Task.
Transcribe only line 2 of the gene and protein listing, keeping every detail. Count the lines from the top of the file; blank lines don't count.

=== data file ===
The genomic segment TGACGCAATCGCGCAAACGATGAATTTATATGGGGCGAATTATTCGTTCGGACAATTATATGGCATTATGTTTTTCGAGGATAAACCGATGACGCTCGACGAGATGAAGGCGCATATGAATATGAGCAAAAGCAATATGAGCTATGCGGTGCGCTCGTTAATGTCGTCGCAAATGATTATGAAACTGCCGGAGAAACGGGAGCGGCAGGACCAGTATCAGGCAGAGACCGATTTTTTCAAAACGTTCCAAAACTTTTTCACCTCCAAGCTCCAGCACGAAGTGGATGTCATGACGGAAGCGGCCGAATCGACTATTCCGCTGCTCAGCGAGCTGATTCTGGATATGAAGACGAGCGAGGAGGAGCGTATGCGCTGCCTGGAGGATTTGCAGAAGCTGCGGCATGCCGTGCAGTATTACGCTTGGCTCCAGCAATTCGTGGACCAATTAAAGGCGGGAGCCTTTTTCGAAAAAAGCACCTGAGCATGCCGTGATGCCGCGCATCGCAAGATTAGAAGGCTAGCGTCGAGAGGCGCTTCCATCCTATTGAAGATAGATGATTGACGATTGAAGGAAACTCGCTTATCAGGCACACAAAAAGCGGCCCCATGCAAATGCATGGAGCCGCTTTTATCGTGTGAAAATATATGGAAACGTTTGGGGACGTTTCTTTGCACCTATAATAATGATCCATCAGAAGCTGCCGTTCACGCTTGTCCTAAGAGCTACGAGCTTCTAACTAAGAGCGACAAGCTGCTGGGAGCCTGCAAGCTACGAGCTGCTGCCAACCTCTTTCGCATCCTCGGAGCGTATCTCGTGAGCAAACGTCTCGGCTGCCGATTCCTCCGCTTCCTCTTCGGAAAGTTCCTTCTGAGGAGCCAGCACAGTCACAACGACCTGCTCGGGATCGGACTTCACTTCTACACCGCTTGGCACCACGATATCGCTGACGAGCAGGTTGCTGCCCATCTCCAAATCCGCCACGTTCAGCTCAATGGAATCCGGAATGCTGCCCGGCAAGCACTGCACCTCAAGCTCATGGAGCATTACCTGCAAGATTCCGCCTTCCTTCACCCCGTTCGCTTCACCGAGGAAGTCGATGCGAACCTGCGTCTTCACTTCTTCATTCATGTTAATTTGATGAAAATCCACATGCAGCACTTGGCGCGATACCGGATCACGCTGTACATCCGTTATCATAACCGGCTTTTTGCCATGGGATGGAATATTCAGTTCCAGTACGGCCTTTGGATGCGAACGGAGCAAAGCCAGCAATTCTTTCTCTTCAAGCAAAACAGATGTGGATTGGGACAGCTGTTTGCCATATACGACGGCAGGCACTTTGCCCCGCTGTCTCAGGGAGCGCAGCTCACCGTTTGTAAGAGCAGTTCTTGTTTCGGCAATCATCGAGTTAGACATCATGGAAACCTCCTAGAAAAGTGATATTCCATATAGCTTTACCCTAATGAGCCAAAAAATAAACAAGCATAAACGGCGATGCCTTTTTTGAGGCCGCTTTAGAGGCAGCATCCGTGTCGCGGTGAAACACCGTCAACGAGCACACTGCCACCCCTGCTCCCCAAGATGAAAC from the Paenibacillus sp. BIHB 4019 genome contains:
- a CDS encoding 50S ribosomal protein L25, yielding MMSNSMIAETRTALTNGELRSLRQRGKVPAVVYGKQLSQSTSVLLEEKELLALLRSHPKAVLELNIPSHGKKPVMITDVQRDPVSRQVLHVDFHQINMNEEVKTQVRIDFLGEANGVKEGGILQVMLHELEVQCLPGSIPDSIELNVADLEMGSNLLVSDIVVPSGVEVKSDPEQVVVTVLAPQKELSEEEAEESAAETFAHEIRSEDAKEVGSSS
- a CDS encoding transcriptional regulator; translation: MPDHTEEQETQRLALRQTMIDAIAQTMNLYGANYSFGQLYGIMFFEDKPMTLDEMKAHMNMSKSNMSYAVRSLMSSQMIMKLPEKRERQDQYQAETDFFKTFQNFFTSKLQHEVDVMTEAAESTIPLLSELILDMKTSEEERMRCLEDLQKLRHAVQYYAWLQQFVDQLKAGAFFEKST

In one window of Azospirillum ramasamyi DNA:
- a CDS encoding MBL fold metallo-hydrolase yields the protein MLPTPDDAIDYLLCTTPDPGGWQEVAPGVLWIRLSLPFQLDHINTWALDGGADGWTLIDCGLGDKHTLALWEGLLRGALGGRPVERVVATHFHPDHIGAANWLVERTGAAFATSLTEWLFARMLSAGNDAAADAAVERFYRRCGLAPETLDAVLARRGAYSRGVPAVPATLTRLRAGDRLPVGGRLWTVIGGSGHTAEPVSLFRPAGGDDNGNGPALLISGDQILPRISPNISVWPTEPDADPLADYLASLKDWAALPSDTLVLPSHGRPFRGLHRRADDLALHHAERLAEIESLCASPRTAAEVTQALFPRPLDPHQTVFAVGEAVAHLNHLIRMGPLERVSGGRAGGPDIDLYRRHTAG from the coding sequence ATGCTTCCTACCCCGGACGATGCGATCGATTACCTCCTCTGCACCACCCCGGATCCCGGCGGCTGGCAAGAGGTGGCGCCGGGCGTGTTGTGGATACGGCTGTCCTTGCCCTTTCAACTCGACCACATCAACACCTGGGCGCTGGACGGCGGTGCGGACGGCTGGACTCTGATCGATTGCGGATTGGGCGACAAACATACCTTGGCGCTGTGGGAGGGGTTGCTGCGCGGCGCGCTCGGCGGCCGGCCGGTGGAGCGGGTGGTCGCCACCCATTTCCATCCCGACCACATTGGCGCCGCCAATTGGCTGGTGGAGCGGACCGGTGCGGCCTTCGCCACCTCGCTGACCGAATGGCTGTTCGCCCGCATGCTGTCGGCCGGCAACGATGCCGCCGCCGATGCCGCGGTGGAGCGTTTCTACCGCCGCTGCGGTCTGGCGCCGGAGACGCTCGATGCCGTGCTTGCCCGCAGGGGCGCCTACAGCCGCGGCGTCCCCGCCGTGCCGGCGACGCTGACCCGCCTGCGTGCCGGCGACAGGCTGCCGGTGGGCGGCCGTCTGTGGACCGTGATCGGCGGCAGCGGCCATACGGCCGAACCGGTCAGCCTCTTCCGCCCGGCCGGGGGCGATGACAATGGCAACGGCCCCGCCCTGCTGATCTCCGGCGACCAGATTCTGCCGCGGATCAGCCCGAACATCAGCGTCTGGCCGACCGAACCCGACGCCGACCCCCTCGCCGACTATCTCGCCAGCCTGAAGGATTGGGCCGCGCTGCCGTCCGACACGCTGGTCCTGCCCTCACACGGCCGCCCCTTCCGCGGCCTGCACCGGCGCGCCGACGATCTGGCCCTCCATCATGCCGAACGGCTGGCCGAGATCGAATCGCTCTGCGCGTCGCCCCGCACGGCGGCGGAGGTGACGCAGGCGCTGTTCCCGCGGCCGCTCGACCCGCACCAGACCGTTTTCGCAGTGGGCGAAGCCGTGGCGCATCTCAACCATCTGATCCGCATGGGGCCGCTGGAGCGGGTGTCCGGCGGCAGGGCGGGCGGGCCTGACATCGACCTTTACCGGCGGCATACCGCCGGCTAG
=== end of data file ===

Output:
- a CDS encoding 50S ribosomal protein L25, yielding MMSNSMIAETRTALTNGELRSLRQRGKVPAVVYGKQLSQSTSVLLEEKELLALLRSHPKAVLELNIPSHGKKPVMITDVQRDPVSRQVLHVDFHQINMNEEVKTQVRIDFLGEANGVKEGGILQVMLHELEVQCLPGSIPDSIELNVADLEMGSNLLVSDIVVPSGVEVKSDPEQVVVTVLAPQKELSEEEAEESAAETFAHEIRSEDAKEVGSSS